In Part 3 of investing in property in a high interest rate environment and assessing your personal suitability to do so, we continue to draw upon the financial and economic wisdom gleaned from Arjun Paliwal of InvestorKit and Redom Sayed of Confidence Finance’s whitepaper, ‘5 x Rules for Investing in High Interest Rate Environments.’ 

Another of Paliwal and Sayed’s rules states that no matter the market, there is always something somewhere that is growing in real estate investment terms. Sydney has many markets that are growing at different rates at different times. By observing location-specific fluctuations over time, seasoned investors often become more disposed to diversification of property assets by splitting properties across different locations.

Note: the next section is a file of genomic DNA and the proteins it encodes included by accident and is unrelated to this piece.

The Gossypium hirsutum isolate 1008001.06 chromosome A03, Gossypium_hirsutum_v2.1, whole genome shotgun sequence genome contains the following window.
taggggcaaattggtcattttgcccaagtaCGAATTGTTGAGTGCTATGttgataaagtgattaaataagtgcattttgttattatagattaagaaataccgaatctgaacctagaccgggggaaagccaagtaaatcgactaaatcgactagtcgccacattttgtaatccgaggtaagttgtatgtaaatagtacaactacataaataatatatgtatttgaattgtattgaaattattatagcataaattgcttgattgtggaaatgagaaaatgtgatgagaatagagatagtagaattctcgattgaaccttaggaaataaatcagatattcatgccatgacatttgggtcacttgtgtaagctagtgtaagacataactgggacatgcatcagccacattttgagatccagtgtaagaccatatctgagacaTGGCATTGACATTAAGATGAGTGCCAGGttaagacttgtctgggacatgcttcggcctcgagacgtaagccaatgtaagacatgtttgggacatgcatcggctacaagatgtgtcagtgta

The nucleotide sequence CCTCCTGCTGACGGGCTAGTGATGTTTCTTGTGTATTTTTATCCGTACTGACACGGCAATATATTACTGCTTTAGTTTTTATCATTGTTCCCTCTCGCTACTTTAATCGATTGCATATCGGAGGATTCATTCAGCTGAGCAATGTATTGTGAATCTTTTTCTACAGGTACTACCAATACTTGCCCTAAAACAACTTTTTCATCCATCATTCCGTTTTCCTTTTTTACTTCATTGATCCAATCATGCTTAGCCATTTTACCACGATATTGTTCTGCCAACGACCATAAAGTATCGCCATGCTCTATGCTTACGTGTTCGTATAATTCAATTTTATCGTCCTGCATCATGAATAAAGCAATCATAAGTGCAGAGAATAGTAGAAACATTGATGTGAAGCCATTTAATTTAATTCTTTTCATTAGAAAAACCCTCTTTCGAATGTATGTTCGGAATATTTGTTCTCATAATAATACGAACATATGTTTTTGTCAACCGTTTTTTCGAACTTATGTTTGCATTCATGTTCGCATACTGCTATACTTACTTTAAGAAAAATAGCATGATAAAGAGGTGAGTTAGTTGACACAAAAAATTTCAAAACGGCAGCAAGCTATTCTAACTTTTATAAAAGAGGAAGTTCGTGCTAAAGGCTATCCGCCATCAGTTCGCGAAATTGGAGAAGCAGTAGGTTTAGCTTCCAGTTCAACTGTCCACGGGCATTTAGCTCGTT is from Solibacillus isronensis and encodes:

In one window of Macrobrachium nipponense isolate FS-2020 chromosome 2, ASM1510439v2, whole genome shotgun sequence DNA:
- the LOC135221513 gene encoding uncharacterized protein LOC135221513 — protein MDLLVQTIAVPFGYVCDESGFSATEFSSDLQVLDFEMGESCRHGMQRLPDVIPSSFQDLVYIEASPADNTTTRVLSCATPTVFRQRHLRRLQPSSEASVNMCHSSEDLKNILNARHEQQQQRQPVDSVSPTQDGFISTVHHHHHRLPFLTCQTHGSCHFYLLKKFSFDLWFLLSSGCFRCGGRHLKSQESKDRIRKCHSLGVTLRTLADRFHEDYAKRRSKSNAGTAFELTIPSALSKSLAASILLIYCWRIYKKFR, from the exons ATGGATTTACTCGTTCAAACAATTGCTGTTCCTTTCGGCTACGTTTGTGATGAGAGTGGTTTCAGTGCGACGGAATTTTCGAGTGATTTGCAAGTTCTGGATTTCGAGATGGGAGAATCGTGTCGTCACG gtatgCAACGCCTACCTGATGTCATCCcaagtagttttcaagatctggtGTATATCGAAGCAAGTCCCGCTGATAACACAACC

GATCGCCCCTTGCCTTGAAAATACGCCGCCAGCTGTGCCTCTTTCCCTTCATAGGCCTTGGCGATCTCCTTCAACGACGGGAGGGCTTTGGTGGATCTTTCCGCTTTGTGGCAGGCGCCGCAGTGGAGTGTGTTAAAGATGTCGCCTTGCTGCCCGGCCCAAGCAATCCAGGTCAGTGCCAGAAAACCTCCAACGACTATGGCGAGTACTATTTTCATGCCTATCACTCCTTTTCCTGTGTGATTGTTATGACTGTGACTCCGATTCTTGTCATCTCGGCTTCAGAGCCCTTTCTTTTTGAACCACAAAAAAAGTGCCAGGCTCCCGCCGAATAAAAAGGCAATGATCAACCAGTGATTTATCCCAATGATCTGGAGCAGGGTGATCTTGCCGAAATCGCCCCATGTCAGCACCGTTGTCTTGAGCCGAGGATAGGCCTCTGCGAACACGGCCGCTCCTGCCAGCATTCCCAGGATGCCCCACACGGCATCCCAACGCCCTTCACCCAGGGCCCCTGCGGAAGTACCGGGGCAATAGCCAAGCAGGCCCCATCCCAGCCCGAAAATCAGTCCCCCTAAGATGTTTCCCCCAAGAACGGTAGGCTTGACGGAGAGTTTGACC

Sentiment plays a huge role in what happens in any market, and the property market is no exception. The effect of a global pandemic and what has seemed like an unremitting interest rate up-cycle created fear and confusion in the market, sparking a downturn in prices. The fact that Australian households are carrying far more debt than a decade ago means the speed in which interest-rate- associated price changes occur and market shifts happen is far quicker.